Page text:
Fifty-over cricket remains the most prestigious yet challenging format of the game ever since its inception in the 1970s. It requires as much patience as does traditional test cricket and warrants same aggression as demanded by the post-modern T20 scheme. It is also the cradle of the World Cup, the cricket’s equivalent to the football’s FIFA World Cup. Moreover, the one day internationals grab the lion’s share of the fixture-mix in every bilateral cricket series. Thus, whoever team dominates this format is often regarded as the epicentre of the cricketing world.
It is for these reasons that team Pakistan’s resurgence in ODI cricket is proving to be highly reverberating and loquacious. The International Cricket Council is ever more interested in listening to what Pakistan Cricket Board’s official have to say and the world class players are finally nodding their heads into visiting the erstwhile terror struck Pakistan. ICC team inspecting the Karachi’s National Stadium for security clearance for the PSL fixtures and a nice-looking World-XI touring Pakistan in September to play the Independence Cup is concrete manifestation of the trust Pakistan has started to enjoy among the comity of cricketing nations after the July’s ICC Champions Trophy triumph.
The latest 5-0 routing of Sri Lanka in the UAE is a pleasant sign that Pakistan’s much trumpeted resurrection in one day cricket is indeed going to be sustainable. The discovery in this series of yet more talented and cool-headed players gives credence to such an auspicious future prediction. The Champions Trophy was the first consignment Sarfraz was handed over which he successfully unloaded on the terminals of glory and pride. He had at his disposal a bunch of inexperienced young guns such as Hassan Ali, Rumman Raees, Fahim Ashraf, Babar Azam, Fakhar Zaman and Shadab Khan. All rose to become stars carrying the unprecedented Champions Trophy winning legacy.
The new-born stars hadn’t yet landed from the flying carpet when Imam-ul-Haq and Usman Sinwari joined them on that fairy ride. Both Imam and Sinwari were off to remarkable and record-breaking beginnings in their ODI careers. The former scored century on a debut to become only the second Pakistani to do so; and the latter became the third quickest ever to complete the five-for, that too on his only second appearance. These performances have added to the travails – in a rather pleasant way – of the team management, in the matter of selection. For, every member of the 15-member squad seems to deserve a place in the final eleven.
Leaving discussion on test cricket future aside, ways must be fond as to how this formidable ODI side of Pakistan could remain as such in the times to come. As there is no more one-day cricket ahead in 2017, Pakistan will be heading to New Zealand immediately after the New Year revels will have been over. It would be the second daunting challenge for Sarfraz’s men after the first one in England, from where they returned with pride. Winning away is one thing, and winning on bouncy pitches of Australia and New Zealand is another. If calamity is the touchstone of bravery, winning in Australia and New Zealand is the touchstone of global dominance for the sub-continent teams.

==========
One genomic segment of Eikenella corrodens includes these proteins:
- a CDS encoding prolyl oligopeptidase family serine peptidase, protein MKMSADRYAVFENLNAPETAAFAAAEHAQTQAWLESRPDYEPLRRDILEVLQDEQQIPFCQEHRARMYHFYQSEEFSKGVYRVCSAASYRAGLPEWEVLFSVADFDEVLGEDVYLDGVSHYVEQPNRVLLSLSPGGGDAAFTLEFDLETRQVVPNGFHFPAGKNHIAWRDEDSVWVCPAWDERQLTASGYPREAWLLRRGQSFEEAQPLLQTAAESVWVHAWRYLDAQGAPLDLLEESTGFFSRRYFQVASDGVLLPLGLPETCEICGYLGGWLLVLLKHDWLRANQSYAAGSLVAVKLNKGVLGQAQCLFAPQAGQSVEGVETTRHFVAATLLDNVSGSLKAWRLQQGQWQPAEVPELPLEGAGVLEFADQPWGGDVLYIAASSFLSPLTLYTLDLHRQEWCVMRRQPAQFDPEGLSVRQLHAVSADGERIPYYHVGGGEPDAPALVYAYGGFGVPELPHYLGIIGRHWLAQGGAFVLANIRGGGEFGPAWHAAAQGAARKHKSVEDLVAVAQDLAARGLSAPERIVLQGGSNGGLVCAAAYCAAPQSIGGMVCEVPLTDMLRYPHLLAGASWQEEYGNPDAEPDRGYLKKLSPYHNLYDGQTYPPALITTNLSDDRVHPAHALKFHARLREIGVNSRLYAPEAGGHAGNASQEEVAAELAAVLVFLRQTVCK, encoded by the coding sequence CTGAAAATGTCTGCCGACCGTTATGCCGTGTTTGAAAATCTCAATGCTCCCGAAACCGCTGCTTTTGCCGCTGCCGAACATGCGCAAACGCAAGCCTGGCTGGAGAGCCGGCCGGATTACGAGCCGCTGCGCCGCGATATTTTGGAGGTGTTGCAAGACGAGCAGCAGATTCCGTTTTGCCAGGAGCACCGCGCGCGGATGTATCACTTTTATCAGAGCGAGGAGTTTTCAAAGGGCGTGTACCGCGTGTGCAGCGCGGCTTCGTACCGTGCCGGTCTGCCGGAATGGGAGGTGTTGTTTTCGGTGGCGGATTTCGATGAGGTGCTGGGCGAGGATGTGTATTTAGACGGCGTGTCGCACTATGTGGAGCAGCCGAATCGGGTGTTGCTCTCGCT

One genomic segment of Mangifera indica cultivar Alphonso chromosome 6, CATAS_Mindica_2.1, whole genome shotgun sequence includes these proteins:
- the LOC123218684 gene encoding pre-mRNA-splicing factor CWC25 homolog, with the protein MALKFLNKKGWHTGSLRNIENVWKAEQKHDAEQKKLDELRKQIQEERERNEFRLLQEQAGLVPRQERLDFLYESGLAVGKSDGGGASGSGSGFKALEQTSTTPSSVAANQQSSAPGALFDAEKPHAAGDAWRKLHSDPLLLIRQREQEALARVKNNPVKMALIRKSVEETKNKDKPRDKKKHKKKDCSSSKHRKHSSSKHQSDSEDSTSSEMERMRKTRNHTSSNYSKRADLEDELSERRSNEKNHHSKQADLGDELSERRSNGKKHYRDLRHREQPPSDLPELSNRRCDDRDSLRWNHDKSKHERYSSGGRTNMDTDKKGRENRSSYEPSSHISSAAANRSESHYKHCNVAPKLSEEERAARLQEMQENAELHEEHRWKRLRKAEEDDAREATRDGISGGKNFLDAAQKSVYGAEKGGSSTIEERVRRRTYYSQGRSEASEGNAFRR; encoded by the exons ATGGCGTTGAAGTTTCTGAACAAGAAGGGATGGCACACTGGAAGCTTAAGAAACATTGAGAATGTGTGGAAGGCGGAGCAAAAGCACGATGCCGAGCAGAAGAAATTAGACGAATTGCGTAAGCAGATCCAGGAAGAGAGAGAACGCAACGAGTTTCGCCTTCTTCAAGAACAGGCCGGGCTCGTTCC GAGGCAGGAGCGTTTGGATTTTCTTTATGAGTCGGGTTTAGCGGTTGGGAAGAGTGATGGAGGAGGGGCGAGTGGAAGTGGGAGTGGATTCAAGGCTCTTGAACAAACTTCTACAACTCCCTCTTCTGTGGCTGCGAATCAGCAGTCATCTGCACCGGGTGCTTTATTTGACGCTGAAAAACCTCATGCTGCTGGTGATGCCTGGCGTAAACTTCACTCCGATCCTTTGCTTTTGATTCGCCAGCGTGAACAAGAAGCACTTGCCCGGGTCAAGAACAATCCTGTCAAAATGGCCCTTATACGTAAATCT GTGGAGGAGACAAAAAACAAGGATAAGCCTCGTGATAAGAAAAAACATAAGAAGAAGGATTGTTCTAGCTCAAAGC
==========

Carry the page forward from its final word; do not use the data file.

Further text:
Sarfraz must not let this opportunity of becoming an ODI superpower go. To succeed there, all Pakistan have to do is perform with the bat, as their bowling unit is already being termed the best in the world. While fast bowling department is brimming with talent and pace, spin bowling options range from leggies to right-arm and left-arm off spinners. Batting needs being studied. Hitting prowess has been the Achilles’s heel of Pakistan’s batting since long now. It must be sorted out in the upcoming Twenty-20s, first against Sri Lanka and then against the West Indies. In current dispensation, only Fakhar Zaman and Muhammad Hafeez can be called as genuine hitters of the ball. But they come to bat on top order. To fill up this vacuum in the lower order, Fahim Ashraf and Aamer Yamin are excellent options. Both should be given maximum playing time in the impending T20s. “Fahim Ashraf has the potential to become No.1 all rounder in the world”, says Azhar Mehmood.
Moreover, the opening pair is still anything but settled. It remains to be seen howthe Inzy’s nephew performs in swinging and bouncy Kiwi conditions, as off-stump clearly seems to be his weakest point. Fakhar Zaman, on the other hand, needs to work on his temperament, a lot. With middle order being stable with Babar, Malik and Hafeez at the helm, Sarfraz need to catch up with his own old form; the skipper seems so immersed in the quagmire of captaincy that he has probably forgotten the fact that he was a good batsman once upon a time. Should Pakistan overcome these batting weaknesses, “there will be no power on earth that could undo Pakistan”, albeit only its cricket team.